Unlike every single metropolis across the globe, the air was clean here in Virginia, the roads paved to perfection. Smooth and black. And as we cruised above the endless river of traffic that carved its way through the tall sea of deep green trees, I saw something we most definitely did not have in LA. An elevated, four-lane roadway built in translucent concrete. Ellen saw that I was fixated on it. “The Smart Road. It runs above Route 66 into downtown Washington, D.C., as well as down Highway 81 to Blacksburg, Virginia, where the technology was first researched, blueprinted and constructed for many years before stretching thousands of miles across the country,” she explained. “Some of the session leaders you’ll be meeting were recruited out of the institutions that developed this sustainable transportation system. If we get a little closer, you’ll see the law enforcement vehicles, traffic and weather collection devices, medical units and commercial freight trucks traveling on it in automated, unmanned vehicles.”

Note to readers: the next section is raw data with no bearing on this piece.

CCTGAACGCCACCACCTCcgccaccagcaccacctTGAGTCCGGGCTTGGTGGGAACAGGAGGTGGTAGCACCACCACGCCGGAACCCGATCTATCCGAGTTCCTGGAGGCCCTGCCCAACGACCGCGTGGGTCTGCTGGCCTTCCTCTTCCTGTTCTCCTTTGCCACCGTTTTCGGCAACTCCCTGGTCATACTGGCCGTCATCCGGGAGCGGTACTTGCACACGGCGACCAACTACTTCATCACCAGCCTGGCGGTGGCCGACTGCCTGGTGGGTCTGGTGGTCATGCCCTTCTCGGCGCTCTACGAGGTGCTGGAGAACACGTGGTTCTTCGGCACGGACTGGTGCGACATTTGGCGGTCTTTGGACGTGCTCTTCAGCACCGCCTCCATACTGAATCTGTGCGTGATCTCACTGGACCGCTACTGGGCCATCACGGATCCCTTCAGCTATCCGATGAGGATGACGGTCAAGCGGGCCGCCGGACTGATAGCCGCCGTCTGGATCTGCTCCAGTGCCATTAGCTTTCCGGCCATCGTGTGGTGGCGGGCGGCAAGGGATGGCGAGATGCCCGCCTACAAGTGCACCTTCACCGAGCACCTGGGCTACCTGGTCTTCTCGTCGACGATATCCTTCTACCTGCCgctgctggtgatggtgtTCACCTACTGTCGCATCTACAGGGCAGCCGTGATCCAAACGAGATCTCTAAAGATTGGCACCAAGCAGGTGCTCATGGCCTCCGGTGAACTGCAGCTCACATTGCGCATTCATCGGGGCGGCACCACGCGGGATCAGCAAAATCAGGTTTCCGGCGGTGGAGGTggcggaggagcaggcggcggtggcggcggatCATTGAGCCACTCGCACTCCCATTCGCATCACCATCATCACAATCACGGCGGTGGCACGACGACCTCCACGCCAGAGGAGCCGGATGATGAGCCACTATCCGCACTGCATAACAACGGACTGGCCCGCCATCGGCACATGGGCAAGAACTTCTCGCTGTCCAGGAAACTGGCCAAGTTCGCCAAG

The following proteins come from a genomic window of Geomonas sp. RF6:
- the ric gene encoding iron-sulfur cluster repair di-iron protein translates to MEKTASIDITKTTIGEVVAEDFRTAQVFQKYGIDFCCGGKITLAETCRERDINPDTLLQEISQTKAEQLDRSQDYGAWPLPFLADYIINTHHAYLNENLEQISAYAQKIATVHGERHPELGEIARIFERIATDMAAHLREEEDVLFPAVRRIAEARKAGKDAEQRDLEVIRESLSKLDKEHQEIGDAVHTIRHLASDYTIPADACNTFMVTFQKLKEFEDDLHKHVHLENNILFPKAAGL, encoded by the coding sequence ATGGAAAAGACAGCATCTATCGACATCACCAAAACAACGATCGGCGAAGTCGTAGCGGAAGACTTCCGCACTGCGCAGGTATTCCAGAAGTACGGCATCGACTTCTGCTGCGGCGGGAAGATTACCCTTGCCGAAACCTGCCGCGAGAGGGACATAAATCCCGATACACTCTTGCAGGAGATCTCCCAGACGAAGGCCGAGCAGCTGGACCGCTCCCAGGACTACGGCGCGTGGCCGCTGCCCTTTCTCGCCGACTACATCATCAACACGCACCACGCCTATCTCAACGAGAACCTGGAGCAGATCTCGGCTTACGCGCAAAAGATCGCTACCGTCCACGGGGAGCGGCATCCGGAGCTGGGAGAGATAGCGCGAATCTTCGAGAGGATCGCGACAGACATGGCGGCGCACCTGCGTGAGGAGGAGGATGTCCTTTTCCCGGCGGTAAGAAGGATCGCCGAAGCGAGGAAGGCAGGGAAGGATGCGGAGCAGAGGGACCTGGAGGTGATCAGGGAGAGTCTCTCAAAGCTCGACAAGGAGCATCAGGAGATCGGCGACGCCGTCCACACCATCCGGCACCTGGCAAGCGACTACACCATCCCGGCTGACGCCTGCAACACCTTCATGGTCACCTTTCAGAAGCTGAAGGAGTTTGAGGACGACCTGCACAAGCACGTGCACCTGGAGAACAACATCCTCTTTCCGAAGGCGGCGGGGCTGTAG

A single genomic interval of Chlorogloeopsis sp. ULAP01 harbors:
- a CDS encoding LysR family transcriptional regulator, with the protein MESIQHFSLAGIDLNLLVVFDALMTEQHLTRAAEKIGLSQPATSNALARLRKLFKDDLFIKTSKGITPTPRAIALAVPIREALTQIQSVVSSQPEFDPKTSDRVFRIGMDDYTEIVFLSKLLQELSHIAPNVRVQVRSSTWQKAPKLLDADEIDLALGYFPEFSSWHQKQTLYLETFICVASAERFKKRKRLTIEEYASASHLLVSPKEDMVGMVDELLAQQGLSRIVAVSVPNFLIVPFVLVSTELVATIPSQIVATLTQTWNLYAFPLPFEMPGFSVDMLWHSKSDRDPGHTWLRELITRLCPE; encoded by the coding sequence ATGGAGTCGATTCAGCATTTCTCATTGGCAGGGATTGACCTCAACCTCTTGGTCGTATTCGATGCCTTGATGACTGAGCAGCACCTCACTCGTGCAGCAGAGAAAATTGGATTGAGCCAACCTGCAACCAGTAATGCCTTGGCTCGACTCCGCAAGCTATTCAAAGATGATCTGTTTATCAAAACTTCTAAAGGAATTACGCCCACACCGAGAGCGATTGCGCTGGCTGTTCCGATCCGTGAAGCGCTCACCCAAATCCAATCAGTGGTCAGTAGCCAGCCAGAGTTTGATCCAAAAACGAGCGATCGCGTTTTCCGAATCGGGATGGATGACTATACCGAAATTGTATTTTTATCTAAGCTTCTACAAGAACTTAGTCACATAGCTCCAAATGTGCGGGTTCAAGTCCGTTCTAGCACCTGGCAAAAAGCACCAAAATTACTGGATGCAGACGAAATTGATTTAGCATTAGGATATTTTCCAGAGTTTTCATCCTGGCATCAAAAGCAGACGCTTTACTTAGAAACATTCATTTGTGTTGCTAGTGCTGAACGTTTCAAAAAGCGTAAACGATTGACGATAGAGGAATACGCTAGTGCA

“I’ve seen footage of it. In LA we’d be lucky to drive one block without hitting a pothole. It makes no sense. I mean, people in LA pay taxes too. Or at least, they did.”
“Taxes have nothing to do with this. It’s privatized. We have Flexer Technology Corporation to thank for this.”
“Hmm.” I pulled my little blue flexer from my ear and twirled it between my fingers, suddenly getting that its role was way more complex than simply providing me with personal computing functions. The Smart Road was fascinating. Optical fibers the size of pins composed the entire roadway, and let us see straight down through it to the road below.